M98 - Spiral Galaxy in Coma Berenices

M98 is one of the faintest of the Messier objects. It is a member of the Virgo Cluster. It was discovered by Pierre Mechain in 1781 and cataloged by Charles Messier the next month. This spiral galaxy shows some distortion in its arms. This is beleived to have been caused by a close encounter it had with another galaxy - NGC4254. Another peculiarlity about this object is that is exhibits a blue shift. That is, it is approaching us rather than moving away, as most galaxies are.
Telescope: Celestron 11 in. Edge HD @ f/7
Mount: Losmandy G-11 Gemini
Cameras: Luminance: ST-8300
Color: Canon 650D (Hap Griffin modified); ISO 1600; raw capture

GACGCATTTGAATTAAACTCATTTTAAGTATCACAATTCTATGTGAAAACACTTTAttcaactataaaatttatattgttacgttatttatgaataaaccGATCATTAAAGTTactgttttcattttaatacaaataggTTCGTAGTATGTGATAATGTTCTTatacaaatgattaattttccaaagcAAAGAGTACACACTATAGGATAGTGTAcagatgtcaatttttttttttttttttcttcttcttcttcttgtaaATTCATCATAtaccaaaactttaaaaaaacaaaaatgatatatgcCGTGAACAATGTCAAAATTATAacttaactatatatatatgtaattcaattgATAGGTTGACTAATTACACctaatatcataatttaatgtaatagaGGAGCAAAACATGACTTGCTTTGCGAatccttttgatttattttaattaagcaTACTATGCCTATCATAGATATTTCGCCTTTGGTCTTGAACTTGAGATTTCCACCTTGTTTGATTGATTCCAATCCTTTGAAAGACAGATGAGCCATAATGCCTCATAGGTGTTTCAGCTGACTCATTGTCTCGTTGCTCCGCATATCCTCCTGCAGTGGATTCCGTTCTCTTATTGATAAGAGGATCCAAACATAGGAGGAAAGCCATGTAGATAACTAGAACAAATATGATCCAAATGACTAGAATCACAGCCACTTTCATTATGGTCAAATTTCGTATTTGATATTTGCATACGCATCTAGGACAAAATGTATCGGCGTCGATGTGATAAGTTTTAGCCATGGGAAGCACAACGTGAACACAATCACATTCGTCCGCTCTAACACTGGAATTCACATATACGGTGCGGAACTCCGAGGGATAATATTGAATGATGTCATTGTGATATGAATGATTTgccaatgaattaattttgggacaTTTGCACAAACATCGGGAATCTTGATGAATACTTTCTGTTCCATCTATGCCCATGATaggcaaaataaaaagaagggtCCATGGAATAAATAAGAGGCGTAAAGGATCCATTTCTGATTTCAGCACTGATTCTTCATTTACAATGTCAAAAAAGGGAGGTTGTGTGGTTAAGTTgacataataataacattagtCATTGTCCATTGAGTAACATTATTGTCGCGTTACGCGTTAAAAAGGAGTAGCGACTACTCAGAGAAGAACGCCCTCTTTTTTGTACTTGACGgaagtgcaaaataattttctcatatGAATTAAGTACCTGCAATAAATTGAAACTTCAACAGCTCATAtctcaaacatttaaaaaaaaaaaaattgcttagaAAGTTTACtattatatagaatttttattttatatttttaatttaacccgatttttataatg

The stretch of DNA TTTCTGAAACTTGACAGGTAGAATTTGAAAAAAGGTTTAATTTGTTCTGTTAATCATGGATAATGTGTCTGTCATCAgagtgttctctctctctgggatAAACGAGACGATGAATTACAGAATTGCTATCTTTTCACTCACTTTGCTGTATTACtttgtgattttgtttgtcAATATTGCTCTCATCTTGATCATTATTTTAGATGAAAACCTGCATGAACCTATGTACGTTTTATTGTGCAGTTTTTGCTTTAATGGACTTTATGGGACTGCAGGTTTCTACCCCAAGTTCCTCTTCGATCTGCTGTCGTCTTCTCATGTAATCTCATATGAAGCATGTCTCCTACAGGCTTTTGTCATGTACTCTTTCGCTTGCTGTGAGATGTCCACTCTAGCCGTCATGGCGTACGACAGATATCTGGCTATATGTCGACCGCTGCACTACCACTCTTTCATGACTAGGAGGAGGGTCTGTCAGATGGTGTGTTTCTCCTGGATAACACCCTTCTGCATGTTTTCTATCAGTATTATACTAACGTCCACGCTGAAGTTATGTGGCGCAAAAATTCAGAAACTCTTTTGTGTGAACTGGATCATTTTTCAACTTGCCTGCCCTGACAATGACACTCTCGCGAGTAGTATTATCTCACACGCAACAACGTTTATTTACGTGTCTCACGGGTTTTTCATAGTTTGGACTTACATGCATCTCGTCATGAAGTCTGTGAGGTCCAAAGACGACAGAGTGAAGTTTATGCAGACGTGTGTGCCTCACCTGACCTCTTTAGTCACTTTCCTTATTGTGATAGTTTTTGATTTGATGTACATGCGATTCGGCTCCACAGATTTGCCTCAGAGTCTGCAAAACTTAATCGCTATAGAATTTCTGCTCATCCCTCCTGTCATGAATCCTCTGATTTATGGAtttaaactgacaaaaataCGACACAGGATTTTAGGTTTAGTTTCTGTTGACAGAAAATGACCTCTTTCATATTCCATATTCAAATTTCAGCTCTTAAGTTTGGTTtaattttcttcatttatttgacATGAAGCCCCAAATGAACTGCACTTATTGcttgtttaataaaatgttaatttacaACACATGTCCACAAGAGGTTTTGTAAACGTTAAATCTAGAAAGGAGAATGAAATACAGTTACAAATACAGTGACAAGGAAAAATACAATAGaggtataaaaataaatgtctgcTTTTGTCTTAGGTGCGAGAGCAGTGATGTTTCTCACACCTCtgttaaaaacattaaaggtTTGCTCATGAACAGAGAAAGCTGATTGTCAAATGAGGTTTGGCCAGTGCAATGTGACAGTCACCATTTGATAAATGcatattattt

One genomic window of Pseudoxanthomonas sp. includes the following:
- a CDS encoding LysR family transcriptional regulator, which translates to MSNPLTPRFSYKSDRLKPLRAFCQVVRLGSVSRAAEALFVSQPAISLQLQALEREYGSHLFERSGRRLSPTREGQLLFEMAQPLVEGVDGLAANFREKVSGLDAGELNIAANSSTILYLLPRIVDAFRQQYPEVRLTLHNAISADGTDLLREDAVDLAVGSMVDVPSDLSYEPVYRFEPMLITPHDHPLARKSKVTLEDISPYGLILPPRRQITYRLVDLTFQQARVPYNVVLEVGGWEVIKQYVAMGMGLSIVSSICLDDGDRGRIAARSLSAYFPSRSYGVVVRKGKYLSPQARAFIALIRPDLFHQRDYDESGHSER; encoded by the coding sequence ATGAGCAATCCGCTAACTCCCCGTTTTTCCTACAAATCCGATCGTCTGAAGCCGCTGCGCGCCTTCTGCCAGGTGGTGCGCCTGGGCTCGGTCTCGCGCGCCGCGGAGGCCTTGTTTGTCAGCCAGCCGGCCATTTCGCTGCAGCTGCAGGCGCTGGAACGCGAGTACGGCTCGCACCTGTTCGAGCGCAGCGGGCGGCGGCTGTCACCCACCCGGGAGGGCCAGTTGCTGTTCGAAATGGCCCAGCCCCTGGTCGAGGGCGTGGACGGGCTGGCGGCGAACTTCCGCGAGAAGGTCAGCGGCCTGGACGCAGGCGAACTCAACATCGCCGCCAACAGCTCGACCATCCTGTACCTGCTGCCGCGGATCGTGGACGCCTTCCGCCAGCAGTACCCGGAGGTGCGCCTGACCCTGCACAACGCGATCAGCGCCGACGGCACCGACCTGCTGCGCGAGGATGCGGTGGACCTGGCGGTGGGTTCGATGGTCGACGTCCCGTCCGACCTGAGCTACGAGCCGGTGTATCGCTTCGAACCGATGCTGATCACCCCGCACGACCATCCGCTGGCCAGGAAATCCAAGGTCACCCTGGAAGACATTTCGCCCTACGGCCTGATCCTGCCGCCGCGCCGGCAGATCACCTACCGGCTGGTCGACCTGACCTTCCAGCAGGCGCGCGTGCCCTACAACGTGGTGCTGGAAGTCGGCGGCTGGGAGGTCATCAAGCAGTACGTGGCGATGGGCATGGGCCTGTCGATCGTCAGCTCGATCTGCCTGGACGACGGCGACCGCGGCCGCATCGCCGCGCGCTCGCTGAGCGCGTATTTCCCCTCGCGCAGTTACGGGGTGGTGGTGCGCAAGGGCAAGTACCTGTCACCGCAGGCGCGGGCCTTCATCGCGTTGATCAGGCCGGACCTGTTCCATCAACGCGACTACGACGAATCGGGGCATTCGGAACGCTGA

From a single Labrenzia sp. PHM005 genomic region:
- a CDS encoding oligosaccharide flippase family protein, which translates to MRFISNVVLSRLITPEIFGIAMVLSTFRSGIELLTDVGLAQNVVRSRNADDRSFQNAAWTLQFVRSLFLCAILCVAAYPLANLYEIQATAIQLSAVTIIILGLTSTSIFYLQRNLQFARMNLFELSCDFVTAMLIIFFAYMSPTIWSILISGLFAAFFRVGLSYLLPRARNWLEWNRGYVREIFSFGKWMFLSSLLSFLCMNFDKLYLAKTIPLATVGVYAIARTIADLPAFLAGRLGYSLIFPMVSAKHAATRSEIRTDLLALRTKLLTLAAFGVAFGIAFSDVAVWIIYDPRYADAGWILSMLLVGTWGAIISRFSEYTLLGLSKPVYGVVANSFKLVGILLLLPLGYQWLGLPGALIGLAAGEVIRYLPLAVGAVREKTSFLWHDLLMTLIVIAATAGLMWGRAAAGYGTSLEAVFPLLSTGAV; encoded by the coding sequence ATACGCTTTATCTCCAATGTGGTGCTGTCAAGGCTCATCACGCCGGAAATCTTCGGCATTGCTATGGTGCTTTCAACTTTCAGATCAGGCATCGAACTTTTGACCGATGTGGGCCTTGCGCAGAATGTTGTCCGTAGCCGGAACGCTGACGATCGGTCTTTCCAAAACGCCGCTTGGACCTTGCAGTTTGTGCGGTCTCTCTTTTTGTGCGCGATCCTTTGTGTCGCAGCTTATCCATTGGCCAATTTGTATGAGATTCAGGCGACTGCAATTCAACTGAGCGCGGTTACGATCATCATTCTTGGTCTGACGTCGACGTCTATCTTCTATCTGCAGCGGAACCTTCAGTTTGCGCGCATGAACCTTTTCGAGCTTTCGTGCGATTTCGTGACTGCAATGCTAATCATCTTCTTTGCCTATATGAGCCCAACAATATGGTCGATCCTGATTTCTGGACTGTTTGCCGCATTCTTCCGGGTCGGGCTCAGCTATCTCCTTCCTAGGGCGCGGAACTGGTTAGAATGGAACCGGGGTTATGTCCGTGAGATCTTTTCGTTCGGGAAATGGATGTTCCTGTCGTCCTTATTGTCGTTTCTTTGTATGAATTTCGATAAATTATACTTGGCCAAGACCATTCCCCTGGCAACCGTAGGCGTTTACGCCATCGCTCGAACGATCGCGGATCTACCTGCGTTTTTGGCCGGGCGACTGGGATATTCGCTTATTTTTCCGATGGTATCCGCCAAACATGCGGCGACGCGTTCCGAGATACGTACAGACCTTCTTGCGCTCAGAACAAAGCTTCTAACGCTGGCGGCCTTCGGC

Guiding: Starlight Xpress Lodestar on ONAG
Exposures: Luminance: 24 @ 5 min.
Color: 20 @ 5 min.

Luminance images were focused, captured, reduced, and combined in CCDSoft. Color images were focused using the camera's live view function. The raw images were converted in Canon Digital Photo Professional. They were calibrated in Photoshop. The frames were then aligned and combined in ImagesPlus. The Luminance and Color images were aligned in RegiStar. The composite image was created and adjusted in Photoshop. Finally, Topaz DeNoise was applied.

Shot from my backyard observatory in southeast Minnesota on 4/18/14 (color images were obtained on6/6/13). Temp: 36F.

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